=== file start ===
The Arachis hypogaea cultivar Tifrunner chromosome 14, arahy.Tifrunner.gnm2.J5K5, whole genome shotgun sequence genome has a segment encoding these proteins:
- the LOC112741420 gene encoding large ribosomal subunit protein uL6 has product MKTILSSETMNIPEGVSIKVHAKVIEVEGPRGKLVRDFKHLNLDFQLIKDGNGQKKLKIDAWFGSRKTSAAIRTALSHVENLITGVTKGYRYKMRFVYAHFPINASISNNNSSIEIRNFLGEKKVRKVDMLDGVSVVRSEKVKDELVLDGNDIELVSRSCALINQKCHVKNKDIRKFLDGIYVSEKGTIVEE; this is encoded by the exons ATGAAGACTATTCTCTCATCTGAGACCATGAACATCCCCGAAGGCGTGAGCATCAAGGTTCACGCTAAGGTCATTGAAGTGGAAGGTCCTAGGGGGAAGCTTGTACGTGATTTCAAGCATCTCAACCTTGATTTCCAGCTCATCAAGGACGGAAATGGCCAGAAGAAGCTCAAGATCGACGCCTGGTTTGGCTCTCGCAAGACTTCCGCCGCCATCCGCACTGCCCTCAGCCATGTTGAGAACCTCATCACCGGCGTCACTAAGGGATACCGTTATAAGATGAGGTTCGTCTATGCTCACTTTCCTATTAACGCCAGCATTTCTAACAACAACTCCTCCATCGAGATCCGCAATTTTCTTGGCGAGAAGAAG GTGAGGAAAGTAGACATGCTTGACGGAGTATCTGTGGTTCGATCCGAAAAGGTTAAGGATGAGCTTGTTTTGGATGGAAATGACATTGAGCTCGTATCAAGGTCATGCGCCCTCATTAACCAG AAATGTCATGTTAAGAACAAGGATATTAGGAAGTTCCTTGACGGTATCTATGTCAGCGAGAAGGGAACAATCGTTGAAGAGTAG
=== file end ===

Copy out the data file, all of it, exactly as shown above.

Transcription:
The Arachis hypogaea cultivar Tifrunner chromosome 14, arahy.Tifrunner.gnm2.J5K5, whole genome shotgun sequence genome has a segment encoding these proteins:
- the LOC112741420 gene encoding large ribosomal subunit protein uL6 has product MKTILSSETMNIPEGVSIKVHAKVIEVEGPRGKLVRDFKHLNLDFQLIKDGNGQKKLKIDAWFGSRKTSAAIRTALSHVENLITGVTKGYRYKMRFVYAHFPINASISNNNSSIEIRNFLGEKKVRKVDMLDGVSVVRSEKVKDELVLDGNDIELVSRSCALINQKCHVKNKDIRKFLDGIYVSEKGTIVEE; this is encoded by the exons ATGAAGACTATTCTCTCATCTGAGACCATGAACATCCCCGAAGGCGTGAGCATCAAGGTTCACGCTAAGGTCATTGAAGTGGAAGGTCCTAGGGGGAAGCTTGTACGTGATTTCAAGCATCTCAACCTTGATTTCCAGCTCATCAAGGACGGAAATGGCCAGAAGAAGCTCAAGATCGACGCCTGGTTTGGCTCTCGCAAGACTTCCGCCGCCATCCGCACTGCCCTCAGCCATGTTGAGAACCTCATCACCGGCGTCACTAAGGGATACCGTTATAAGATGAGGTTCGTCTATGCTCACTTTCCTATTAACGCCAGCATTTCTAACAACAACTCCTCCATCGAGATCCGCAATTTTCTTGGCGAGAAGAAG GTGAGGAAAGTAGACATGCTTGACGGAGTATCTGTGGTTCGATCCGAAAAGGTTAAGGATGAGCTTGTTTTGGATGGAAATGACATTGAGCTCGTATCAAGGTCATGCGCCCTCATTAACCAG AAATGTCATGTTAAGAACAAGGATATTAGGAAGTTCCTTGACGGTATCTATGTCAGCGAGAAGGGAACAATCGTTGAAGAGTAG